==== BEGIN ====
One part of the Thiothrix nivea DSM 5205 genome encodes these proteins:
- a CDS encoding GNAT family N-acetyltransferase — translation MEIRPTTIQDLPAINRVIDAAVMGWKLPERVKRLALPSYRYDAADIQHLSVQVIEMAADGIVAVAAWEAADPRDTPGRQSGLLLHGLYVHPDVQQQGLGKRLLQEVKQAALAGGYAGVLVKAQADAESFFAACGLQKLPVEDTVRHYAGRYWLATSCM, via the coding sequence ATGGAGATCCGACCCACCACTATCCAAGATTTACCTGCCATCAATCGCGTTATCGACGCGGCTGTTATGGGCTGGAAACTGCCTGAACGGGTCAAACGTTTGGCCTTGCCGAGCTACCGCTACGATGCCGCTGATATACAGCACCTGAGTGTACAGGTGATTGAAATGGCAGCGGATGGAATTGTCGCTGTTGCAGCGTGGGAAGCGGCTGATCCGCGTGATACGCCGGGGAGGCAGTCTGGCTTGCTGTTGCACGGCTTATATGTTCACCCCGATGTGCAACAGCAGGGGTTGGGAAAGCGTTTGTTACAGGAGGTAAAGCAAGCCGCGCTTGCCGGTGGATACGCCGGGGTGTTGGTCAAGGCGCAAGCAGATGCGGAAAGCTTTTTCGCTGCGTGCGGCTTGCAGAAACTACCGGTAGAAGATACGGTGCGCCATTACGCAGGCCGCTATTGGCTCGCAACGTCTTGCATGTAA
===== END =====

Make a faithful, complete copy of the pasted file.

One part of the Thiothrix nivea DSM 5205 genome encodes these proteins:
- a CDS encoding GNAT family N-acetyltransferase — translation MEIRPTTIQDLPAINRVIDAAVMGWKLPERVKRLALPSYRYDAADIQHLSVQVIEMAADGIVAVAAWEAADPRDTPGRQSGLLLHGLYVHPDVQQQGLGKRLLQEVKQAALAGGYAGVLVKAQADAESFFAACGLQKLPVEDTVRHYAGRYWLATSCM, via the coding sequence ATGGAGATCCGACCCACCACTATCCAAGATTTACCTGCCATCAATCGCGTTATCGACGCGGCTGTTATGGGCTGGAAACTGCCTGAACGGGTCAAACGTTTGGCCTTGCCGAGCTACCGCTACGATGCCGCTGATATACAGCACCTGAGTGTACAGGTGATTGAAATGGCAGCGGATGGAATTGTCGCTGTTGCAGCGTGGGAAGCGGCTGATCCGCGTGATACGCCGGGGAGGCAGTCTGGCTTGCTGTTGCACGGCTTATATGTTCACCCCGATGTGCAACAGCAGGGGTTGGGAAAGCGTTTGTTACAGGAGGTAAAGCAAGCCGCGCTTGCCGGTGGATACGCCGGGGTGTTGGTCAAGGCGCAAGCAGATGCGGAAAGCTTTTTCGCTGCGTGCGGCTTGCAGAAACTACCGGTAGAAGATACGGTGCGCCATTACGCAGGCCGCTATTGGCTCGCAACGTCTTGCATGTAA